Here, more than anywhere, the Audi A1 needs to live up to its positioning as a high-end product and, in most respects, it does. The main switchgear is recognisable from other Audis (no bad thing), and in general there is an aura of solidity that befits the four-ring badge. Our initial review car came equipped with nearly £5000 worth of optional equipment, which is bound to add a sheen of luxury. However, even an entry-level model feels plusher than the average supermini.
When viewed from the driver’s seat forwards, the cabin generates an upmarket impression. The A1’s air vents are neat and the cabin layout is cleaner than that of larger Audis. It says something about the perceived quality that it would be no surprise if many elements of the A1’s interior filtered up the Audi range in future.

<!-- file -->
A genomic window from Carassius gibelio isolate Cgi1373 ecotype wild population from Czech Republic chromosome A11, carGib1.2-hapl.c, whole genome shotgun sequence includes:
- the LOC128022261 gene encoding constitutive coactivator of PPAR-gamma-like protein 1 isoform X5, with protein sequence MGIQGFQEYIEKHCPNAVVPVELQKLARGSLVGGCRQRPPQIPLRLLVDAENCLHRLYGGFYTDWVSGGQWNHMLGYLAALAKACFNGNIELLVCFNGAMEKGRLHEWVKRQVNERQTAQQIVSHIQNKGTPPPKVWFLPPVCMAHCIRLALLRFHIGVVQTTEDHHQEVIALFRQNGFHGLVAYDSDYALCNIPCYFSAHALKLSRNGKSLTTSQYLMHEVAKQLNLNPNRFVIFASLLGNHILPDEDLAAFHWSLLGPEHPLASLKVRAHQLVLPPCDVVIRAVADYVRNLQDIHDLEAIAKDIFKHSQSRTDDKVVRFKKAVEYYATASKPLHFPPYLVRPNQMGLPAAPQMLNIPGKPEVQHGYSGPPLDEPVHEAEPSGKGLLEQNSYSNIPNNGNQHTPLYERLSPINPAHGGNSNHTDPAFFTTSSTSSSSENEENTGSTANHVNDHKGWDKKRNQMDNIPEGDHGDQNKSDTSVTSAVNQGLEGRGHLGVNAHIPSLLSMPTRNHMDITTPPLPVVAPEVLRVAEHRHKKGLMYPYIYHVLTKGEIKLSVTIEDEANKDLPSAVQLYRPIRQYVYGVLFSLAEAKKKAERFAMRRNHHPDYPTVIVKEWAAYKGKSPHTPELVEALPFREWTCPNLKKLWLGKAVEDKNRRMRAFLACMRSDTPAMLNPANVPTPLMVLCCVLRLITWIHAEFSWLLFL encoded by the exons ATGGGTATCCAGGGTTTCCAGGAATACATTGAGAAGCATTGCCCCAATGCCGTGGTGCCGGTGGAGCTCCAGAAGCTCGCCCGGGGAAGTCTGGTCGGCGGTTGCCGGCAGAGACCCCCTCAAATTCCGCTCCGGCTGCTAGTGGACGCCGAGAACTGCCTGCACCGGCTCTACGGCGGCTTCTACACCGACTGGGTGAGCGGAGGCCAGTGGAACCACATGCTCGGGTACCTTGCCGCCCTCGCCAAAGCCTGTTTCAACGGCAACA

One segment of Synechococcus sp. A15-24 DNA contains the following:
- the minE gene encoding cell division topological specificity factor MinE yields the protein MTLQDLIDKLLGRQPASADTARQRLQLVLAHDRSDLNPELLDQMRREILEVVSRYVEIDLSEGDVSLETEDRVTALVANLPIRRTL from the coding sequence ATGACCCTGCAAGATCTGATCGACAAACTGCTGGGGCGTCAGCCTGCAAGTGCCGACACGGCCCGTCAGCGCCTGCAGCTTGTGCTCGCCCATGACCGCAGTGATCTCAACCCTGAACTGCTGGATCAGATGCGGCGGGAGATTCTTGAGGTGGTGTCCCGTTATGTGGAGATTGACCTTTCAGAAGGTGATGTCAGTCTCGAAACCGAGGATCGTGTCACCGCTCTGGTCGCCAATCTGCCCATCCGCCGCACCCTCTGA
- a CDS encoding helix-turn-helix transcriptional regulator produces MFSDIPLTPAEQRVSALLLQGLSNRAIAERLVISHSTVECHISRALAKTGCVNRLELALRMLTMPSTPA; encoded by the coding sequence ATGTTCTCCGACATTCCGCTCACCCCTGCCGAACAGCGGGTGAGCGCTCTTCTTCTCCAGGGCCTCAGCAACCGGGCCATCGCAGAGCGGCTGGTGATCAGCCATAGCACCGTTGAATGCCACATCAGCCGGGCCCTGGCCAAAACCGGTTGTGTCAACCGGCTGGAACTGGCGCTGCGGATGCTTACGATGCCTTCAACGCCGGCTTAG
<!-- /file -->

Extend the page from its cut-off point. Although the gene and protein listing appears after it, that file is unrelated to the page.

Look other than forwards, however, and the A1 feels much like a conventional supermini. The rear seats are big enough for average-sized passengers, but you’d find at least as much in most superminis.
The boot is equally average. Luggage capacity of 270 litres with the seats up is less than that of the Ford Fiesta (292 litres) and the Nissan Micra (300 litres), and way behind the new Seat Ibiza with its 355 litres of boot space, although it significantly betters the Mini’s rather apologetic 160 litres. Unfortunately, the five-door Sportback offers no more luggage space, its boot capacity being identical to the three-door's.